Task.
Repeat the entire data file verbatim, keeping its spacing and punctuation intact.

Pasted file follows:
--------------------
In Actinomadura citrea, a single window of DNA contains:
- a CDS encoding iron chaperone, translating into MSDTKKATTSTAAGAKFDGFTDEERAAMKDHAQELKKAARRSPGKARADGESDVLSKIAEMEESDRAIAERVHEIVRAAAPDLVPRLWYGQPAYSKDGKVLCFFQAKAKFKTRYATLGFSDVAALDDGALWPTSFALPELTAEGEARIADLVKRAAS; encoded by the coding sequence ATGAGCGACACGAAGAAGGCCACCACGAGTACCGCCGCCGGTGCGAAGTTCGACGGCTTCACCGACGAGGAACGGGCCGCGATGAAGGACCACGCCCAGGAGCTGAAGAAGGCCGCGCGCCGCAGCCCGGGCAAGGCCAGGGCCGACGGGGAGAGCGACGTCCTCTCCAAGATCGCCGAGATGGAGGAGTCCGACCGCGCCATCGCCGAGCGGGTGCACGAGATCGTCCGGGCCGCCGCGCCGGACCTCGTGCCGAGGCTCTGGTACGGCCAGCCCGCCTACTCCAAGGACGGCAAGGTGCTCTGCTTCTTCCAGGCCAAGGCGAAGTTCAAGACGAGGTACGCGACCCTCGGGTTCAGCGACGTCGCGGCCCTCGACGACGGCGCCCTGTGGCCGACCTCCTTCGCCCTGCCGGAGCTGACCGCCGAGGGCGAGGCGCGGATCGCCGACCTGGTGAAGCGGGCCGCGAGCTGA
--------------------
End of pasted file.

In Actinomadura citrea, a single window of DNA contains:
- a CDS encoding iron chaperone, translating into MSDTKKATTSTAAGAKFDGFTDEERAAMKDHAQELKKAARRSPGKARADGESDVLSKIAEMEESDRAIAERVHEIVRAAAPDLVPRLWYGQPAYSKDGKVLCFFQAKAKFKTRYATLGFSDVAALDDGALWPTSFALPELTAEGEARIADLVKRAAS; encoded by the coding sequence ATGAGCGACACGAAGAAGGCCACCACGAGTACCGCCGCCGGTGCGAAGTTCGACGGCTTCACCGACGAGGAACGGGCCGCGATGAAGGACCACGCCCAGGAGCTGAAGAAGGCCGCGCGCCGCAGCCCGGGCAAGGCCAGGGCCGACGGGGAGAGCGACGTCCTCTCCAAGATCGCCGAGATGGAGGAGTCCGACCGCGCCATCGCCGAGCGGGTGCACGAGATCGTCCGGGCCGCCGCGCCGGACCTCGTGCCGAGGCTCTGGTACGGCCAGCCCGCCTACTCCAAGGACGGCAAGGTGCTCTGCTTCTTCCAGGCCAAGGCGAAGTTCAAGACGAGGTACGCGACCCTCGGGTTCAGCGACGTCGCGGCCCTCGACGACGGCGCCCTGTGGCCGACCTCCTTCGCCCTGCCGGAGCTGACCGCCGAGGGCGAGGCGCGGATCGCCGACCTGGTGAAGCGGGCCGCGAGCTGA